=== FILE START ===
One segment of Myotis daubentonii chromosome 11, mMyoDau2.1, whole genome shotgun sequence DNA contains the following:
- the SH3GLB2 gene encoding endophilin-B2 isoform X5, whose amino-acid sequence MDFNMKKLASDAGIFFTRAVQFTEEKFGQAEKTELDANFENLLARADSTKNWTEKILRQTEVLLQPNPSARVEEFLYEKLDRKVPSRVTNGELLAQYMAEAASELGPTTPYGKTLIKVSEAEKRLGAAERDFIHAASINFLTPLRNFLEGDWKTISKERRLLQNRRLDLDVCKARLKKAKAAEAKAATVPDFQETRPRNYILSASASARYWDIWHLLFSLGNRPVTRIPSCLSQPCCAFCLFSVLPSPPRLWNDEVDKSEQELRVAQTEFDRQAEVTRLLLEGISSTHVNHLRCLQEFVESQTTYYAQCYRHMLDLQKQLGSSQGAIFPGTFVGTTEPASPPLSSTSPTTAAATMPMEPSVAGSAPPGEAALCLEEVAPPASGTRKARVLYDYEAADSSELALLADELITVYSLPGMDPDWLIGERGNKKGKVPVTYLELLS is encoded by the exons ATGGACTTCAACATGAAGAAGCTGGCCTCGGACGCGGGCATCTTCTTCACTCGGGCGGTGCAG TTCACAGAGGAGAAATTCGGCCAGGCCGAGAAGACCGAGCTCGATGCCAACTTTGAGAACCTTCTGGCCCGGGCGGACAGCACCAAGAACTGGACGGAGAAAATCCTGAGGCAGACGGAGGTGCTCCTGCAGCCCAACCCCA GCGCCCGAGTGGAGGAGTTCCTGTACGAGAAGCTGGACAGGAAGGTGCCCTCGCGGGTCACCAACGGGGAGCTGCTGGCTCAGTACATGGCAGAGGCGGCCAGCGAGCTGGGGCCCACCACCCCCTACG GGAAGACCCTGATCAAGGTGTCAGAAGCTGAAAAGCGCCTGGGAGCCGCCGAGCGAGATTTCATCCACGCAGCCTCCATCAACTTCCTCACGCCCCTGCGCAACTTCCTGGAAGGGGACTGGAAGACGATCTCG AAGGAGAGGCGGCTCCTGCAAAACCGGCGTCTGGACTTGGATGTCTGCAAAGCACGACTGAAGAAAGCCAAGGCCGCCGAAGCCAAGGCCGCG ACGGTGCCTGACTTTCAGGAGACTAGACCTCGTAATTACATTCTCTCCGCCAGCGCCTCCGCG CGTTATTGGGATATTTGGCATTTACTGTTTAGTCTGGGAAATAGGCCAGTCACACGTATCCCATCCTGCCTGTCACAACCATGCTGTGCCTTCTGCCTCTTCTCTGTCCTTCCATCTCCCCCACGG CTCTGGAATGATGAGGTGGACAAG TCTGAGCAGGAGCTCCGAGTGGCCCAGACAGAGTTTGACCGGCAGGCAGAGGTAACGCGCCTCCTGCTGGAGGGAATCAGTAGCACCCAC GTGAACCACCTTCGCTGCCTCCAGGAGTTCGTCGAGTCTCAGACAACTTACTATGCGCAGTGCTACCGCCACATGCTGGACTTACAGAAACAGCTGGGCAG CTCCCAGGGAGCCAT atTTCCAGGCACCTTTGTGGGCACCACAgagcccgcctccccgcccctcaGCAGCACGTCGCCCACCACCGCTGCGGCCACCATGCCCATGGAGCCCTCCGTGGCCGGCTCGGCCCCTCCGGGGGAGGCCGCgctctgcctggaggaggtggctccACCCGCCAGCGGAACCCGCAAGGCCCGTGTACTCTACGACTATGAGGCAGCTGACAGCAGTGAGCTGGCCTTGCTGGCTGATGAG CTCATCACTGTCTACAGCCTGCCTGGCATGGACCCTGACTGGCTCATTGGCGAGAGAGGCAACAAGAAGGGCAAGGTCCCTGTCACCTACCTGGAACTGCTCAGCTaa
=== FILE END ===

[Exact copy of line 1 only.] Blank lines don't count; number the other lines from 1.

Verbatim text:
One segment of Myotis daubentonii chromosome 11, mMyoDau2.1, whole genome shotgun sequence DNA contains the following: